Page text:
1. Additions to inspired revelation

Syncretism — Allowing a composite, pagan religion

The Discovery of Secrets — Exclusive, unverifiable inside information

Extra-Biblical Revelation — Adding false doctrine to the Bible

2. Subtractions from inspired revelation

Doctrinal Ambiguity — Non-definitive doctrine, easily changed

Segmented Biblical Attention — Ignoring the whole counsel of God

3. Add a savior

Presumptuous Messianic Leadership — Arrogant rulers command others

Entangling Organizational Structure — Membership equals salvation

4. Subtract a Savior

The Wrong View of Jesus — Denial of the Deity or humanity of Christ

Salvation by Something Else — Denial of salvation by faith alone

Uncertain Hope — Cultistis are never sure of heaven

5. Personal subtractions

Financial Exploitation — Money is the object

Sexual Exploitation — Having eyes full of adultery

The Outsider as Enemy — All others are infidels, reprobates

Religious Enslavement — Denying freedom in Christ

One issue that has come to the surface more in recent years that simply wasn't talked about publicly much 40 years ago is sexual exploitation.

The New Testament word for this is translated “fornication” in older translations, and “sexual immorality” in newer translations. It's basically idolatry including a physical component. The word pornography today comes from the same word.

This is mentioned in every section of the New Testament. Jesus mentioned fornication that comes from a man's evil heart, come out of his mouth (Matthew 15:18-19; Mark 7:20-23). In Acts, the apostles answered one of the early Church questions with a few simple admonitions, and they consistently mentioned abstaining from fornication (Acts 15:20,29; 21:25). When writing letters to the churches, Paul lists fornication first among his list of “all unrighteousness” (Romans 1:29). References to fornication in his letters to the Corinthians, Galatians and Colossians occur in the context of the bodily component to fornication (1 Corinthians 5:1; 6:13,18; 7:2; 2 Corinthians 12:21; Galatians 5:19; Colossians 3:5). John mentions fornication in Revelation (2:21; 9:21; 14:8; 17:2,4; 18:3; 19:2).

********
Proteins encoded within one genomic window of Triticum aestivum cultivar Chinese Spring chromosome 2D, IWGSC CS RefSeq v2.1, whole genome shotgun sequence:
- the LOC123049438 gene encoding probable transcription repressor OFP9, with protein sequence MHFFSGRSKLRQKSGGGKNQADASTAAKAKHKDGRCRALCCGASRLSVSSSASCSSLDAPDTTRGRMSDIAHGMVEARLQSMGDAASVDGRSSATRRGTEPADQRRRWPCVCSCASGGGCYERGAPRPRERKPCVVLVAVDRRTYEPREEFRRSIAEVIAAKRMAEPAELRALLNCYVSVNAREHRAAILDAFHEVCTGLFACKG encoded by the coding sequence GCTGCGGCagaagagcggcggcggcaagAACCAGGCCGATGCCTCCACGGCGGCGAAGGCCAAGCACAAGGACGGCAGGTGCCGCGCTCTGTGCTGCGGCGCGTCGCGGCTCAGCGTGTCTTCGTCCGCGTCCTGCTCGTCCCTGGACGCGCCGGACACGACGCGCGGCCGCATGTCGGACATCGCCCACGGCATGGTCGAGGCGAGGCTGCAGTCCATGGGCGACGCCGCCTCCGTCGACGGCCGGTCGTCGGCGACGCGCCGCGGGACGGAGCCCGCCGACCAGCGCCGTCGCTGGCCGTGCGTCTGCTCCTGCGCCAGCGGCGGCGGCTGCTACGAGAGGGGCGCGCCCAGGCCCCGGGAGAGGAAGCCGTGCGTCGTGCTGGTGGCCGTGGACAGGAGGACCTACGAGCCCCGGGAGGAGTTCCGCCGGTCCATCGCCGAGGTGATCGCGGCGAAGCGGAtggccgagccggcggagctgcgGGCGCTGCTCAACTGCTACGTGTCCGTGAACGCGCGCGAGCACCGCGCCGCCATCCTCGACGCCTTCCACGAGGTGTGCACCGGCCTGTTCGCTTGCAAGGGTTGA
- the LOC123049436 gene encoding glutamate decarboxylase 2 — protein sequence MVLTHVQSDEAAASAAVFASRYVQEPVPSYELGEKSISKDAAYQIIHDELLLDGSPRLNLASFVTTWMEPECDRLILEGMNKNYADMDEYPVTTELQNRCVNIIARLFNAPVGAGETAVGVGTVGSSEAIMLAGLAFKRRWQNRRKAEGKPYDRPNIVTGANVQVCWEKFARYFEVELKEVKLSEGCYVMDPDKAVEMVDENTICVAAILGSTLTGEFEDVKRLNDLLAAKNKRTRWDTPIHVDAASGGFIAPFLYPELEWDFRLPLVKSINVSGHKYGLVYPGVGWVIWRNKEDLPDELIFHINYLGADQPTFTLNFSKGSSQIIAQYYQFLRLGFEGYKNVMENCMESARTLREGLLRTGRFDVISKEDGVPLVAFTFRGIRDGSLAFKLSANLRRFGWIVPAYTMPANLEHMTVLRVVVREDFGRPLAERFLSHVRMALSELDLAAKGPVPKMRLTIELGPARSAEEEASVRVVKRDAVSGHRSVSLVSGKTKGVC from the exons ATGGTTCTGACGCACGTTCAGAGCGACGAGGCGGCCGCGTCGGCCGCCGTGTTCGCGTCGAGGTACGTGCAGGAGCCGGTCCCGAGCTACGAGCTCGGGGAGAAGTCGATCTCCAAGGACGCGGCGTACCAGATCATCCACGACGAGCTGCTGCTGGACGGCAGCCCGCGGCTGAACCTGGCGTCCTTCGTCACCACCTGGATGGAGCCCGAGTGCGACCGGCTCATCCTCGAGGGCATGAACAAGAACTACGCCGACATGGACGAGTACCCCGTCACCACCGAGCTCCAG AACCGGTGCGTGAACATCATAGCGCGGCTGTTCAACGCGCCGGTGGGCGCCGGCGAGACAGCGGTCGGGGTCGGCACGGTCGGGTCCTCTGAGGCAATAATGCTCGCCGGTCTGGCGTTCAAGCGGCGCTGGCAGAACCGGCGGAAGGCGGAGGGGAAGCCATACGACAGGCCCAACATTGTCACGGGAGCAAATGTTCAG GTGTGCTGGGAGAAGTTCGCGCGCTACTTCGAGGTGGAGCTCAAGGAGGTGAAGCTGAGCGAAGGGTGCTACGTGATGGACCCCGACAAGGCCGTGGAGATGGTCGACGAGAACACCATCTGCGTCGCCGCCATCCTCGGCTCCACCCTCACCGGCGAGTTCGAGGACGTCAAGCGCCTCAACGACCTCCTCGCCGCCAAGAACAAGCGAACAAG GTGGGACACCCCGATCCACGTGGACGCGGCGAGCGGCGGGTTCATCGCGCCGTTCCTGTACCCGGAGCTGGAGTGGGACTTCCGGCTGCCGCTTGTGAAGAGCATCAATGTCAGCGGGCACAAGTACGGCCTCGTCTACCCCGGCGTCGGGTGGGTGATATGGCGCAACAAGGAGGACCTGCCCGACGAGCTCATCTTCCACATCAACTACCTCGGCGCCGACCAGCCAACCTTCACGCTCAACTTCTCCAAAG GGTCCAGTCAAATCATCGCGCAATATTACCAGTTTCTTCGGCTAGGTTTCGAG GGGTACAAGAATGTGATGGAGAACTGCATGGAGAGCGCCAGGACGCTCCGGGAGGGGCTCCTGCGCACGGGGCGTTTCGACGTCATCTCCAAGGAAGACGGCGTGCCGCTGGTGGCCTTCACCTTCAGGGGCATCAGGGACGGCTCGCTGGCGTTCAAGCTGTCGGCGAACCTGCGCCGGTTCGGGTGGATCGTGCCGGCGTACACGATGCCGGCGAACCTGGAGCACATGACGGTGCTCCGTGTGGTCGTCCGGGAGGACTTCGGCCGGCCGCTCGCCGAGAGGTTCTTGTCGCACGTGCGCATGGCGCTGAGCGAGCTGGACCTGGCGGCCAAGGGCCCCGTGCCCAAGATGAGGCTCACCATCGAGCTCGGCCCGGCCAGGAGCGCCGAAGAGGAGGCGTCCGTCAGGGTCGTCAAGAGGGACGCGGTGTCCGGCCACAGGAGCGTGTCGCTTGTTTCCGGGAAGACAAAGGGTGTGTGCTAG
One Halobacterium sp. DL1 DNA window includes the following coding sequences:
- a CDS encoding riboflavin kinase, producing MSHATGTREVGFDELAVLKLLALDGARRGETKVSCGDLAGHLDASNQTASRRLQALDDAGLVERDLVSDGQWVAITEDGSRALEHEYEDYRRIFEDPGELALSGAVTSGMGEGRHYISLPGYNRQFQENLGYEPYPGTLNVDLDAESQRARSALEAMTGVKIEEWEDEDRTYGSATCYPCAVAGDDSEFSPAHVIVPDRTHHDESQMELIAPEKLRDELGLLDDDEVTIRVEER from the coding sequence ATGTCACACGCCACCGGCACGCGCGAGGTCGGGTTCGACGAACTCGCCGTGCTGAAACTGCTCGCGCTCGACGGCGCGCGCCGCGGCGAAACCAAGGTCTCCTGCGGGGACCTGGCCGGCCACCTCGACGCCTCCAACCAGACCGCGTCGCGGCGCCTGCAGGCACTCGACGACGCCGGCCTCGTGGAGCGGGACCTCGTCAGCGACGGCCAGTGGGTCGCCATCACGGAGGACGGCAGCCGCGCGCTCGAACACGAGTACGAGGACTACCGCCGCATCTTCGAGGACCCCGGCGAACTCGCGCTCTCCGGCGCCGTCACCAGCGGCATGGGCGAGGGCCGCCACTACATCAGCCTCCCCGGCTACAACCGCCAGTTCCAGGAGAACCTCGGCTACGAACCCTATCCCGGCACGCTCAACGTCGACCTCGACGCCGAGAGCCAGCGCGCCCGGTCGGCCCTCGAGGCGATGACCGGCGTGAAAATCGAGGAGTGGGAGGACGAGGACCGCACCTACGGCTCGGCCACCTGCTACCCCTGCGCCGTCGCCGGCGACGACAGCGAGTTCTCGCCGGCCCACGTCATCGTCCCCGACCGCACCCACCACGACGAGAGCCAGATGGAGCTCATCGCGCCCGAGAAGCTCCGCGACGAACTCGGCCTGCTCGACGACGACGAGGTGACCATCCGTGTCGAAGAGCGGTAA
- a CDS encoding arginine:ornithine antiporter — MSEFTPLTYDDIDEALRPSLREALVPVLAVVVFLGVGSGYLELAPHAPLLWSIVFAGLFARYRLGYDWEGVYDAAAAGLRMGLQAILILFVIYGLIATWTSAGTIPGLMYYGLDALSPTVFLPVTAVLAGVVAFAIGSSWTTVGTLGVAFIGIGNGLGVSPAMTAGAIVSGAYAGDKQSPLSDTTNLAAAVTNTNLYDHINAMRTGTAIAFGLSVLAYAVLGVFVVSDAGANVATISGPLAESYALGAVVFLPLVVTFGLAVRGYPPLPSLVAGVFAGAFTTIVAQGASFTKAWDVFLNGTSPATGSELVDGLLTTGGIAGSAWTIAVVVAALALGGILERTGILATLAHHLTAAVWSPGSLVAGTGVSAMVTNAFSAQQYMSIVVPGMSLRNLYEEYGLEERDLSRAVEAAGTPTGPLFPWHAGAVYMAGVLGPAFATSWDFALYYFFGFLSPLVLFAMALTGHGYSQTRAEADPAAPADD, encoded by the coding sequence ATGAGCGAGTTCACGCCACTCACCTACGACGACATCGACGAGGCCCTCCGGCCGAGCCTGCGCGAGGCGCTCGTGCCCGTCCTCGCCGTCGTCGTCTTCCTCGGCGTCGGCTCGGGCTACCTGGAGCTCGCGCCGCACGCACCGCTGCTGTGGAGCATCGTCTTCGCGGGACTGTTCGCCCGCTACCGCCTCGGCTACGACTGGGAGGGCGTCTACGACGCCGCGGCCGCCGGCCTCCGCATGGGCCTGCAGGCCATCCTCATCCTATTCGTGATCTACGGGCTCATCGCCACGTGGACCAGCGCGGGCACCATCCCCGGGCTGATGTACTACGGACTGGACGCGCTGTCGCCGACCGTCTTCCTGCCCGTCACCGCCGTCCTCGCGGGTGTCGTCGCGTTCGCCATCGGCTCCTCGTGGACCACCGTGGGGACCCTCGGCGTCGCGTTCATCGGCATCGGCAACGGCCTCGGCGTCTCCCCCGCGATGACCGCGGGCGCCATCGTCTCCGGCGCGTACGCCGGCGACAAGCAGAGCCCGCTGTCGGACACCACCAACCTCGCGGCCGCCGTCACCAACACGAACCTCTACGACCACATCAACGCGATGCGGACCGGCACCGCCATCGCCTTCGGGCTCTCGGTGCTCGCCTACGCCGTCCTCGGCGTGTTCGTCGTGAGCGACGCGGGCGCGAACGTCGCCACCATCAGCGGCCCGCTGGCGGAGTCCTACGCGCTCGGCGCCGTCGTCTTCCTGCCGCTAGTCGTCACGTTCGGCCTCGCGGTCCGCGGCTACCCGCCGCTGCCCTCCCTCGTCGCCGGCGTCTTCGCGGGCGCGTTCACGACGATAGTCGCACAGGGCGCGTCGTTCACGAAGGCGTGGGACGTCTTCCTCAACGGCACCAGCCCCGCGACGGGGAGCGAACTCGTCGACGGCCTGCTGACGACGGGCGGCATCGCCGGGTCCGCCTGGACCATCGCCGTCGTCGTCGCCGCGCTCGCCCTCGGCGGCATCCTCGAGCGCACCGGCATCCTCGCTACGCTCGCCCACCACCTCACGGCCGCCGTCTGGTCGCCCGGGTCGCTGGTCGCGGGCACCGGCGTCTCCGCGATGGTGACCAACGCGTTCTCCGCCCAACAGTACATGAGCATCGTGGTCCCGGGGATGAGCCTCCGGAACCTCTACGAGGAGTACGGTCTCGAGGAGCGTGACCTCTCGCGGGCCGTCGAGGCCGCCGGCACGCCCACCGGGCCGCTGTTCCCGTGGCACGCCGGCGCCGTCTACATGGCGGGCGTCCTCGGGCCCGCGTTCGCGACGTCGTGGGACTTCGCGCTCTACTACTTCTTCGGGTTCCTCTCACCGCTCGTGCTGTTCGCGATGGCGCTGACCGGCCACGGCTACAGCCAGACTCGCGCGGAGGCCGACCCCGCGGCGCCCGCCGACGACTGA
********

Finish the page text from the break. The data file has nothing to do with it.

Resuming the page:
Of all those references, the clearest contrast between immoral sex and moral sex would be in 1 Corinthians 7:2, “let every man have his own wife, and let every woman have her own husband.” Marriage, the appropriate relationship for enjoying sex, is the closest metaphor we have in this life for understanding the love of Christ for his Bride, the Church. He “gave himself for it that he might sanctify and cleanse it with the washing of water by the word, that he might present it to himself a glorious church, not having spot, or wrinkle, or any such thing; but that it should be holy and without blemish” (Ephesians 5:25-27). That's the reason for the high calling of purity, and avoiding fornication.

The false teacher is not interested in turning our attention to the Lord or preparing for Him in any way. He is most interested in indulging his flesh. He is full of lies and all kinds of impurity and corruption to attain that blemished goal.

Both the Ephesians and the Colossians passages include some of the strongest warnings in Scripture about the “children of disbelief” leading people into incurring the wrath of God (Ephesians 5:6; Colossians 3:6). Paul warns, “Let no man deceive you with vain words” (Ephesians 5:6).

In short, the cult leader wants to take advantage of people for everything they've got until they have nothing left. He may patiently build trust, but he is filled with lies and manipulation to get what he wants. The end result is total enslavement.

In contrast, Jesus came to set people free (John 8:31-36). The Christian is encouraged to “Stand fast therefore in the liberty by which Christ has made us free” (Galatians 5:1). “Indeed, he will be made to stand, for God is able to make him stand” (Romans 14:4). Our hope is built for freedom: “the Jerusalem above is free” (Galatians 4:26).